Death Sentences Vary Widely
December 20, 1999
In the United States, whether a person convicted of a capital crime will be sentenced to death or to prison depends on where the crime was committed, according to a survey by USA Today. The key element is the local prosecutor's willingness -- or hesitation -- to seek a death sentence. So the number of criminals placed on death row varies widely not only between states, but even between adjacent counties.
- For example, in New York City and its suburbs -- where 83 percent of the state's murder arrests occur -- the death penalty is seldom sought.
- But in upstate areas of New York, convicted killers are far more likely to face a possible death sentence.
- Currently, 38 states, which have more than 88 percent of the U.S. population, have statutes that allow capital punishment.
- Fifteen counties account for nearly one-third of all prisoners sentenced to death, but they account for only one-ninth of the population of the states with capital punishment.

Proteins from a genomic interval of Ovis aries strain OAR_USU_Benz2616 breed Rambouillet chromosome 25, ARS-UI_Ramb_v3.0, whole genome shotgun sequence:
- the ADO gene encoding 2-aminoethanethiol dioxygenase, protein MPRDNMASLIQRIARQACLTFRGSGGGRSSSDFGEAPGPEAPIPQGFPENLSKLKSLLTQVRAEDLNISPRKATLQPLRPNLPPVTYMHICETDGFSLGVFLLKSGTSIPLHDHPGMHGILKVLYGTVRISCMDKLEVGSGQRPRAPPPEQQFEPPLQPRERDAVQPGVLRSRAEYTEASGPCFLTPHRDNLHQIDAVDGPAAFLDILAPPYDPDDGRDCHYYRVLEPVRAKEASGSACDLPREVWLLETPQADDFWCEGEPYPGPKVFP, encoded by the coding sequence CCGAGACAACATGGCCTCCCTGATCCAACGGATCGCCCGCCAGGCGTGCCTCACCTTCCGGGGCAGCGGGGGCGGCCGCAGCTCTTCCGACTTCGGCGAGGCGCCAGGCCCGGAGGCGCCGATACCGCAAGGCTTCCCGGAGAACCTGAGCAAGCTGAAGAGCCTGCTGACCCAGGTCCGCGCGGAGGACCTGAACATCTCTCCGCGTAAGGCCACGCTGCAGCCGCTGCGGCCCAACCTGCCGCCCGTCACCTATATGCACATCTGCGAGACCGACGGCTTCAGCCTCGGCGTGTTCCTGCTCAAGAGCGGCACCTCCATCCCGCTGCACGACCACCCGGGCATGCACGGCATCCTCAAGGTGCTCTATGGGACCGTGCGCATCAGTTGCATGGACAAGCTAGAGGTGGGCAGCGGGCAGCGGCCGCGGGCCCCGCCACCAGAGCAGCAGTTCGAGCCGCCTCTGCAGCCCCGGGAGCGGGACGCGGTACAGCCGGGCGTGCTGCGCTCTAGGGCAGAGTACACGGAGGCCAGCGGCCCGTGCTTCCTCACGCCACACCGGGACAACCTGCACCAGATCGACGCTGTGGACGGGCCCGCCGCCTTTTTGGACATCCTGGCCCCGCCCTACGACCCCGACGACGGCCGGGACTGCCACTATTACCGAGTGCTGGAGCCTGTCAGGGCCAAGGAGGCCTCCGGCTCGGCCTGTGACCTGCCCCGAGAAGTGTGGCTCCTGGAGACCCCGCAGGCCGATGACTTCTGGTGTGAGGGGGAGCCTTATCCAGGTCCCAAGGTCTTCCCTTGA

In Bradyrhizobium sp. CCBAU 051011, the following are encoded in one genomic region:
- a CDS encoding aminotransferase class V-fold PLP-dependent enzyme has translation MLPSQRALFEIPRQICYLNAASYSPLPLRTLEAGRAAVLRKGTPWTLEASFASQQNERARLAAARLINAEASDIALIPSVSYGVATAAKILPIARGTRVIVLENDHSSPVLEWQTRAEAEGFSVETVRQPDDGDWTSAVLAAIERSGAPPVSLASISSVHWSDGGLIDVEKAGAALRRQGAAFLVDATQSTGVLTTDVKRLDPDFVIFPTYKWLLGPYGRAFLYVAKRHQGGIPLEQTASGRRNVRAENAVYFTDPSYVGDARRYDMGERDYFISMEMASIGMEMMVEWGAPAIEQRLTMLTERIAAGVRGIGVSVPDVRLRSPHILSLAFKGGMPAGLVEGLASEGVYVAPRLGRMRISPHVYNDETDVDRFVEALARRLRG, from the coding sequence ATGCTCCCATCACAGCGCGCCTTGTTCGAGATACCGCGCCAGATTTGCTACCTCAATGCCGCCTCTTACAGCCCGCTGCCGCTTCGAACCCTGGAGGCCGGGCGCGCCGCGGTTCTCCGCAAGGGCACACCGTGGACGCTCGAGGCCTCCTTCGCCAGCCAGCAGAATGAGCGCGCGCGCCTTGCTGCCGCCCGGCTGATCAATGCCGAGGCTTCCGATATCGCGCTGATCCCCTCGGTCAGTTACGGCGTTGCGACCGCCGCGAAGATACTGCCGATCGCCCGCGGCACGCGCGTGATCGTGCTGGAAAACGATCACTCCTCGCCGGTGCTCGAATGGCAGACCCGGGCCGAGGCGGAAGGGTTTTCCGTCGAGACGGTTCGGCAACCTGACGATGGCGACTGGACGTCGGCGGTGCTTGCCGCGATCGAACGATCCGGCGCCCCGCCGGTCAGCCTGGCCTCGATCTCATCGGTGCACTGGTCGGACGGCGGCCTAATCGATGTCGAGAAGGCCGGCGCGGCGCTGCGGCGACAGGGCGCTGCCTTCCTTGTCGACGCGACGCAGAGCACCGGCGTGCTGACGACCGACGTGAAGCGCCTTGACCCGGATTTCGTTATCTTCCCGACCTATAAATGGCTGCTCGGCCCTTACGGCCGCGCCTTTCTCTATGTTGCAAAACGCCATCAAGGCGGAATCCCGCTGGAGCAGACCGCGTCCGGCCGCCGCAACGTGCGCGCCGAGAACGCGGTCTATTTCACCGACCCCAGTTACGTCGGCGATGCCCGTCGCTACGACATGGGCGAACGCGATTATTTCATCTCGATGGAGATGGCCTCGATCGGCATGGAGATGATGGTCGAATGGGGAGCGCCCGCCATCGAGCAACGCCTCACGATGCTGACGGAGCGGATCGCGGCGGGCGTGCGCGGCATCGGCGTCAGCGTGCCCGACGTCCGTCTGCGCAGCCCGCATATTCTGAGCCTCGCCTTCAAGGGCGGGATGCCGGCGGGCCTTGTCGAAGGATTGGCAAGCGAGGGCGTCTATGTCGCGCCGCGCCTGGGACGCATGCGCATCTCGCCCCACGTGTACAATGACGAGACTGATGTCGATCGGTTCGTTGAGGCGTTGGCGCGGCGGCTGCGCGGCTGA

Urban counties with large minority populations are likely to have more murders and higher murder rates than suburban counties -- but often send fewer people to death row.
State statutes grant extensive discretion to county prosecutors over whether to seek the death penalty, life in prison or a lesser sentence. And county prosecutors, who are usually elected locally, are subject to community pressures and must take into account whether they can convince local juries to sentence defendants to death.
Source: Richard Willing and Gary Fields, "Geography of the Death Penalty," USA Today, December 20, 1999.
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